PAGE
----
Kendrick Lamar is the king of rap. His fans, myself among the throngs, are already aware of this. Some may find his newest album, To Pimp a Butterfly, as an alright effort, but short of the status good kid, m.a.a.d. city held to them. I found, in my repeated listens to Butterfly, a testament. Lamar has meticulously crafted a follow up  that covers so many topics it becomes both an album but something far more. It is a monologue and a sermon and a confessional ending in a conversation.

What rap lacks is socially conscious lyricists who want to have rhymes that are more than surface value limericks, catchy turn up songs, or hard gang beats. For awhile, there have been top level rappers who come close to what the old school rappers did, to what 2Pac, Public Enemy, N.W.A. or Notorious B.I.G. did; Jay-Z was once at that level before he got too rich to care, Drake has mingled with it before he turned to a hear throb, and Kanye West can’t seem to want to go anywhere without delivering some sort of rant. But the commentary tied to get people more than pumped, to get people informed and exchange actual dialogue and change the world through the music, it has long been gone.

Lamar stands on Butterfly as a human first, a preacher second. His sermon is instilled throughout the album, on songs like “King Kunta” and the phenomenal “The Blacker the Berry”. The former is a truly funky exploration of a black man who has grown out of the hood to being a hip hop icon, all the while sticking it to the things that could have happened because of “the yams”. In all simplicity, the yams are many things, as he himself raps calling them “the powers that be”. They are what made Richard Pryor an addict and President Bill Clinton a cheater, what lingers in the streets. “The Blacker the Berry” is one of the deepest rap songs ever, delivering a moving depiction of the hypocrisy experienced in Kendrick’s life with self-hatred based on race. The ending lyrics are the most potent lines on the album, summing up the entire message: “So why did I weep when Trayvon Martin was in the street? / When gang banging make me kill a n**** blacker than me? / Hypocrite!”

Not that this crown is totally unblemished; a few songs, though the lyrics are good, just don’t stand out as well as other tracks. “For Sale? (Interlude)” and “Complexion (A Zulu Love)” are such cases. Both have well developed meanings, but just don’t strike much of a chord. “For Sale?” is an interlude all the way, building where “For Free? (Interlude)” left off, showing how the luxuries and lifestyle presented in being a celebrity rapper seem so glorious and tempting. “Complexion” is a discourse on how everyone should be loved regardless of how dark or light. Yet they lack the depth and fervor all other tracks present.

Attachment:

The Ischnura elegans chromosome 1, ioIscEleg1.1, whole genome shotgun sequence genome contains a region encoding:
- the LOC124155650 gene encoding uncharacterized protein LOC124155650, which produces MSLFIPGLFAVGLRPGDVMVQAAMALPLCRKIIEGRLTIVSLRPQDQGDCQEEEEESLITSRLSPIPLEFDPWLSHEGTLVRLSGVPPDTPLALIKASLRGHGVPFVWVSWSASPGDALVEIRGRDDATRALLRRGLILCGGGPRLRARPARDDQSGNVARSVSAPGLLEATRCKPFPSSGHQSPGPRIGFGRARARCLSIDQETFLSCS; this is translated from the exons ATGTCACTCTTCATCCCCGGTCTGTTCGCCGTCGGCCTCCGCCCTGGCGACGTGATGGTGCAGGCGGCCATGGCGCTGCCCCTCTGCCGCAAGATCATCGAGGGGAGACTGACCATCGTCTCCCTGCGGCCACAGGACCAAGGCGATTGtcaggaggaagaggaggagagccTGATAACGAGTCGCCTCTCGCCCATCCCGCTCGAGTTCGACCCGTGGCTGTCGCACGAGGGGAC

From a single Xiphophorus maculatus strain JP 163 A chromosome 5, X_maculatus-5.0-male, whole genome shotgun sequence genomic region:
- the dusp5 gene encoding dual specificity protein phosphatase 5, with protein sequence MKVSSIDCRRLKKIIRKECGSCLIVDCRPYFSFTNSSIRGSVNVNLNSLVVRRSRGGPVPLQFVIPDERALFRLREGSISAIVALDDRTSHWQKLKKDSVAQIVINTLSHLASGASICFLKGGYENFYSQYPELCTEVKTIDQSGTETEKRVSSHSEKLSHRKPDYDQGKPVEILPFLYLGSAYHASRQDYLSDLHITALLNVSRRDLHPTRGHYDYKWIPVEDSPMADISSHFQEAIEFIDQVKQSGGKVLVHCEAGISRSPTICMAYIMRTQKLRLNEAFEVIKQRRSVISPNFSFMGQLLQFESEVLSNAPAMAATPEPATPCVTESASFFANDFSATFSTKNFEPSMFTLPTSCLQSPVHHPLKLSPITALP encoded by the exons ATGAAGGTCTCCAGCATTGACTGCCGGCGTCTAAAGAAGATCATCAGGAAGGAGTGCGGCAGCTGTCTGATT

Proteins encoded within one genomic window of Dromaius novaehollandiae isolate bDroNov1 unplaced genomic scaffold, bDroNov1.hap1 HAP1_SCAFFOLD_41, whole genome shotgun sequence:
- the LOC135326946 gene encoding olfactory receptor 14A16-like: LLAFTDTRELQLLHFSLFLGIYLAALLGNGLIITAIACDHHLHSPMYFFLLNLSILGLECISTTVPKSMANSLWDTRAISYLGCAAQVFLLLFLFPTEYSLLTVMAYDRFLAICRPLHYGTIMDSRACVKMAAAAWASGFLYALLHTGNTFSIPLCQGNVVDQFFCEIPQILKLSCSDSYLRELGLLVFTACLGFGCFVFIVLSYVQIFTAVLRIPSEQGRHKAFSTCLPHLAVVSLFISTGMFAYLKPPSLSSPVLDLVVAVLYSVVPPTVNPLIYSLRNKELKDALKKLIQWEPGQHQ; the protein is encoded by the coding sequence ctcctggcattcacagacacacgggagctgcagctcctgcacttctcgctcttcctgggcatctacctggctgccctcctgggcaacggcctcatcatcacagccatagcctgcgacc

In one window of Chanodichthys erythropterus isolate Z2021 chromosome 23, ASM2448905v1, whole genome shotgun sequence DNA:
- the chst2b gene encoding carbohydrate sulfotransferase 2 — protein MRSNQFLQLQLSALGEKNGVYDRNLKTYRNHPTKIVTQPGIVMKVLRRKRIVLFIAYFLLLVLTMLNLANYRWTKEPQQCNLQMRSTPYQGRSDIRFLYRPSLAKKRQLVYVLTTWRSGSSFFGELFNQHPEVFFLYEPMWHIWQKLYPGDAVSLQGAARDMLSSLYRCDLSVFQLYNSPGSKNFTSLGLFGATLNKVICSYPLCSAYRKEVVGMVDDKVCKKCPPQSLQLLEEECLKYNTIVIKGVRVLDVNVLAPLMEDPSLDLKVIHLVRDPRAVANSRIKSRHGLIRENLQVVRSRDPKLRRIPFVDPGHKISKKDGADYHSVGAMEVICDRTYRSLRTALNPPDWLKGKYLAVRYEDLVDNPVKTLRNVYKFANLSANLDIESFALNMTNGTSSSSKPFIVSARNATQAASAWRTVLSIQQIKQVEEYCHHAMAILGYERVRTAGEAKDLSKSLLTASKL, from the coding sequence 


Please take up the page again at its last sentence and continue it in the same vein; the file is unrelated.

It took so long for myself to write a review on this album because there is so much to it. On my first listen, I was impressed but yet not enthralled, and found myself wondering where is the funk and jazz I was hoping for? Where is good kid m.a.a.d. city?

Yet growing out of this, I listened to it repeatedly and found what really mattered, the tinges of Martin Luther King, Jr. and Malcom X.; of John Coltrane and George Clinton; of most importance, 2Pac. All throughout the album, the depth and vein great African American leaders before him exhibit themselves. The messages are Lamar’s own, wanting his listeners to be moved to ask questions of themselves and their identity, of not accepting what they’re told and not falling into the traps people place before them. It may appear to be a dark album, but celebration and hope exist; celebration of one’s culture, of standing for one’s beliefs and community, and having to fight depression and the unknown to realize what truly matters is the love and connections we have, by birth or by choice.

The longest and final track, “Mortal Man”, is unique because much like the hologram appearance at 2012’s Coachella, 2Pac is raised from the dead. Lamar found some old interview, but takes it and transforms it into a conversation between himself and 2Pac. And full circle, Lamar reads a poem that ties up the entire album, about a poor caterpillar who is stuck in a city turned against him. By combating the oppression he becomes a butterfly, all of this of course being a treatise of themes explored across the album and concluding to be the message of hope listeners need, that they can change if they fight the inherent prejudices and powers that be. When he finishes reciting the poem, he asks 2Pac what he thinks of it, to no answer.

On this level, he leaves the listener hanging, and gives the reality, that the future cannot be answered from the past.

Now, as the king of rap, Kendrick Lamar has only got to keep his message alive, which will be a road to see.


Anthony Campbell // Staff Writer

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